Of course, Case 3, regarding Naushad's pending mutilation, is a humanitarian concern. But then, Naushad is a Muslim, Saudi Arabia is the most devoutly Muslim country, and their law is totally based on the Quran and Sharia. In a purely technical and legal sense, is it appropriate for anyone to try and tell the Saudis what to do? Wouldn't that be interference in their internal affairs, and worse, in their religious affairs?

    It is interesting to note that India's Muslim leaders, who have on occasion declared that their Sharia courts supersede the normal judicial process -– most recently in the case of a Muslim woman being raped by her father-in-law and then being told to divorce her husband and marry the father-in-law -– are silent about the Naushad case. Where is Shabana Azmi? Where is Teesta Setalvad? Why aren't they loudly supporting the Saudi Sharia courts in this instance? Is their support of Islam selective -– only when it is convenient for them?

    There are two lessons to be taken away from these cases, and in comparison, the cases of Rubaiyya Sayeed (1989, Jammu and Kashmir), Tassaduq Dev (1991, Jammu and Kashmir), Nahida Soz (1991, Jammu and Kashmir), and of the hostages in the Indian Airlines flight that was hijacked (1999, Kandahar, Afghanistan).

    If you are an upper middle class person or related to a politician, the Indian State will cave in and do whatever it takes to secure your release, including allowing mass-murdering terrorists to go scot-free.
    An alarming note: Rubaiyya Sayeed is the daughter of the previous chief minister of Jammu and Kashmir Mufti Mohammed Sayeed, and Tassaduq Dev is the brother of the current J&K Chief Minister Ghulam Nabi Azad. What does this say about their willingness to resist terrorists?

    If you are a Muslim or Christian, you get substantially better treatment from the bureaucracy, politicians and the media than if you are a lower middle-class Hindu with no connections as Maniappan Raman Kutty was.

    I suspect that Maniappan Kutty also belonged to a lower caste, since the Marxists did not make any noise about him. Compare this to a CPI-M Politburo member personally chivvying on the relatives of Flight 814 hostages to force the NDA government to cave in to terrorist demands.

    But then, one might say that 'minorities' deserve better protection than the 'majority' community. However, this laudable goal breaks down in the case of Pakistan. A report from Irfan Hussain ('Conversion Losses') in The Dawn relates the sad story of a Hindu couple in Karachi, whose three daughters, Reena (21), Usha (19) and Rima (17), vanished without a trace on October 18th.

    The next the parents heard about the three girls was via a courier package which had three identical affidavits from the girls saying they had voluntarily converted to Islam and therefore couldn't live with their Hindu parents. It is quite possible that they have been kidnapped, forcibly married, and converted under duress, but as helpless minority people in Muslim-fundamentalist Pakistan, the parents have no hope for justice. But the mullahs have generously offered them, too, the opportunity to convert to Islam.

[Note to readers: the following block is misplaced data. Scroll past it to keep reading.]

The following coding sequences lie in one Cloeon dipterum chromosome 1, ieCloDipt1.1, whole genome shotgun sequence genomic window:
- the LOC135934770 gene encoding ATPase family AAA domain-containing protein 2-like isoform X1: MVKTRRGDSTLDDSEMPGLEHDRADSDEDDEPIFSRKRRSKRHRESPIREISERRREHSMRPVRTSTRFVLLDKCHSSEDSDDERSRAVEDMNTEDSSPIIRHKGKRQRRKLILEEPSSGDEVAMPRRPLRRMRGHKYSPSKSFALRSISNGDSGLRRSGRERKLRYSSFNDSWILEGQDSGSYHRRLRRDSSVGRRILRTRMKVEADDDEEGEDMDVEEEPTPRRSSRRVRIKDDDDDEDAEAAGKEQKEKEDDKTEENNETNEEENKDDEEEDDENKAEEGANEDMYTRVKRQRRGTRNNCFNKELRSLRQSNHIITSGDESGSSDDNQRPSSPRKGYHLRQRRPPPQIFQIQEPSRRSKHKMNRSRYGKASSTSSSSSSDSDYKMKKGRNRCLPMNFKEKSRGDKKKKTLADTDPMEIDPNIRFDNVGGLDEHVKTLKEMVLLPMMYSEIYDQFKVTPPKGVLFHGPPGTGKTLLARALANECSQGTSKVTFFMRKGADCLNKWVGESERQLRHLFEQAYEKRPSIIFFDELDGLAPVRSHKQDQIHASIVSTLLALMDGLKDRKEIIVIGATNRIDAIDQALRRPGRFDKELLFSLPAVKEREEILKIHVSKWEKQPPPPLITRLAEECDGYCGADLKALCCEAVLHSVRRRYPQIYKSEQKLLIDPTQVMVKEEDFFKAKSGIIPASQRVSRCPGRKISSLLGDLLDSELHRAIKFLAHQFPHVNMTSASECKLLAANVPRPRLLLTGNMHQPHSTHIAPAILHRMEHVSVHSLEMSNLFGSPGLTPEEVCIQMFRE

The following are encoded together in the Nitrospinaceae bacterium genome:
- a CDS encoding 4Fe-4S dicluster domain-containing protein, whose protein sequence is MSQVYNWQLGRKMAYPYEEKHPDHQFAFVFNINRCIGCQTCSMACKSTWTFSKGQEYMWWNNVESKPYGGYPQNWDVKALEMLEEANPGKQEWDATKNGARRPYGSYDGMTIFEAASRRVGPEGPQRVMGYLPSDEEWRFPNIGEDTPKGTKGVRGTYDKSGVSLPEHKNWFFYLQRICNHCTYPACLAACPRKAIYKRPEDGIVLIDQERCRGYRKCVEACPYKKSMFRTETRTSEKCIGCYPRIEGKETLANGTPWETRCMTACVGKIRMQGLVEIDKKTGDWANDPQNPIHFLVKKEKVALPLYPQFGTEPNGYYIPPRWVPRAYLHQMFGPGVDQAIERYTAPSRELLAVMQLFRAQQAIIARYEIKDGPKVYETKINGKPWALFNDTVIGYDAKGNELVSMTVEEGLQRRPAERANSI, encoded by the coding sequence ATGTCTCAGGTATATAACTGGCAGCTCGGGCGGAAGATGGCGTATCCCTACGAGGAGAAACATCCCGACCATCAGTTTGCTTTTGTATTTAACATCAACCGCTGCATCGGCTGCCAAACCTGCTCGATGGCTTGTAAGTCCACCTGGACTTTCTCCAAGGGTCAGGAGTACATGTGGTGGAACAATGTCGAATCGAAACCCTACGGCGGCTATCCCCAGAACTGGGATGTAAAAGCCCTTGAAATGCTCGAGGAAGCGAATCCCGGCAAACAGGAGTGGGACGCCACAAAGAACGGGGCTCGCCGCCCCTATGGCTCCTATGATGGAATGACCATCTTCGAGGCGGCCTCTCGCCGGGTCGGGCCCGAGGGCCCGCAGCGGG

The kidnapping and forced marriage/conversion of Hindu women is intended in part to humiliate the community by showing them that they cannot protect their valued daughters. In a culture where 'honour' is important -– as seen in the many 'honour killings' of Muslim women who dare to love non-Muslim men, in the UK, for instance -- this is the gravest possible dishonor. And it is an overt threat that Hindus had better convert.

    This sort of violence generally befalls only powerless 'minorities' in most places. So this is yet more evidence that in India, it is the Hindus that are the oppressed 'minority', as I have argued before in 'Who is a minority person?'

    For, there was an identical tale -– same modus operandi -– of the 'disappearance' and 'conversion' of a Hindu girl in October in Hyderabad, India. This did not get much airplay in the Indian English media, naturally. 21-year-old K Pallavi disappeared, and 'reappeared' as 'Sana Fatima', clad head to toe in a burqa, and suddenly spoke fluent Urdu which she did not know before. Her mother was not allowed to see her without the burqa, or to talk to her alone, and she suspects 'Sana Fatima' is an impostor. The girl was escorted to court, curiously, by an MLA and MP of a Muslim organization.

    Here is a quote from the Pioneer editorial:

    It is entirely possible that Pallavi, if at all she and 'Sana Fathima' are the same person, has changed her faith in an emotional response to the killing of a young Muslim man, with whom she is said to have been rather friendly, last year. But that does not mitigate the possible social impact of her action that must be judged in the context of realities which cannot be wished away.

    Her gender is immaterial to the points that are being raised by those opposed to surreptitious conversion by deceit, if not by coercion or inducement. If Pallavi indeed wanted to embrace Islam as an informed adult, she need not have done so in such a cloak-and-dagger manner; if her action had no political or social bearing, she would not have been provided with political cover of the sort that was witnessed in court on Monday.

    So what do you think, gentle reader, is the value of a Hindu's life in India?

    Comments welcome at my blog at

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    Rajeev Srinivasan